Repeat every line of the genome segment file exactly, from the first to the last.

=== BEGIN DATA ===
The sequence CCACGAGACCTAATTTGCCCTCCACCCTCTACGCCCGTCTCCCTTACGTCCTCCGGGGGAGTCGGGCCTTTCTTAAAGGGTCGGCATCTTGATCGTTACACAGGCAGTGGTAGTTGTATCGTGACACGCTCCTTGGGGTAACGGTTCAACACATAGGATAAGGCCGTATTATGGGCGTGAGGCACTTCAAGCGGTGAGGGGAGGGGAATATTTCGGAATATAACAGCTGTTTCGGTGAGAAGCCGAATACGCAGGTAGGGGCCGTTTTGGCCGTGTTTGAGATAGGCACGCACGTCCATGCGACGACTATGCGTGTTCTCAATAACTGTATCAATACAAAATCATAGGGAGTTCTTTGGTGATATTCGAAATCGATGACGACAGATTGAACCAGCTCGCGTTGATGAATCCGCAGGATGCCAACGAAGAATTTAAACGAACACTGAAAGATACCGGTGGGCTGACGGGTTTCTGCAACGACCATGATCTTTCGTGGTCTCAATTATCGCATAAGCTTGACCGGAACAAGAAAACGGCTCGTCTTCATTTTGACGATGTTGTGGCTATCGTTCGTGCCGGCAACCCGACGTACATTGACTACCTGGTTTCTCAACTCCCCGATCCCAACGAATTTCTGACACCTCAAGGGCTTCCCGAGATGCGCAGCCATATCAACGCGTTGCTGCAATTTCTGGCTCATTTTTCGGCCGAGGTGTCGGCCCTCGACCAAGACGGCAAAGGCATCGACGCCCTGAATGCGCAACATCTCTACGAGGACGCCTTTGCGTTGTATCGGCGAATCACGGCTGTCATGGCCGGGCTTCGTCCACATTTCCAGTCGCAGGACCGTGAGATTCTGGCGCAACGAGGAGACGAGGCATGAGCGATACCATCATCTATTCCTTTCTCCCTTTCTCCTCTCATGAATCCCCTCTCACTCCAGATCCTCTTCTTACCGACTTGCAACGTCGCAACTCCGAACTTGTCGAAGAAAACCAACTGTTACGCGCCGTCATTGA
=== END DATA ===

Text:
The sequence CCACGAGACCTAATTTGCCCTCCACCCTCTACGCCCGTCTCCCTTACGTCCTCCGGGGGAGTCGGGCCTTTCTTAAAGGGTCGGCATCTTGATCGTTACACAGGCAGTGGTAGTTGTATCGTGACACGCTCCTTGGGGTAACGGTTCAACACATAGGATAAGGCCGTATTATGGGCGTGAGGCACTTCAAGCGGTGAGGGGAGGGGAATATTTCGGAATATAACAGCTGTTTCGGTGAGAAGCCGAATACGCAGGTAGGGGCCGTTTTGGCCGTGTTTGAGATAGGCACGCACGTCCATGCGACGACTATGCGTGTTCTCAATAACTGTATCAATACAAAATCATAGGGAGTTCTTTGGTGATATTCGAAATCGATGACGACAGATTGAACCAGCTCGCGTTGATGAATCCGCAGGATGCCAACGAAGAATTTAAACGAACACTGAAAGATACCGGTGGGCTGACGGGTTTCTGCAACGACCATGATCTTTCGTGGTCTCAATTATCGCATAAGCTTGACCGGAACAAGAAAACGGCTCGTCTTCATTTTGACGATGTTGTGGCTATCGTTCGTGCCGGCAACCCGACGTACATTGACTACCTGGTTTCTCAACTCCCCGATCCCAACGAATTTCTGACACCTCAAGGGCTTCCCGAGATGCGCAGCCATATCAACGCGTTGCTGCAATTTCTGGCTCATTTTTCGGCCGAGGTGTCGGCCCTCGACCAAGACGGCAAAGGCATCGACGCCCTGAATGCGCAACATCTCTACGAGGACGCCTTTGCGTTGTATCGGCGAATCACGGCTGTCATGGCCGGGCTTCGTCCACATTTCCAGTCGCAGGACCGTGAGATTCTGGCGCAACGAGGAGACGAGGCATGAGCGATACCATCATCTATTCCTTTCTCCCTTTCTCCTCTCATGAATCCCCTCTCACTCCAGATCCTCTTCTTACCGACTTGCAACGTCGCAACTCCGAACTTGTCGAAGAAAACCAACTGTTACGCGCCGTCATTGA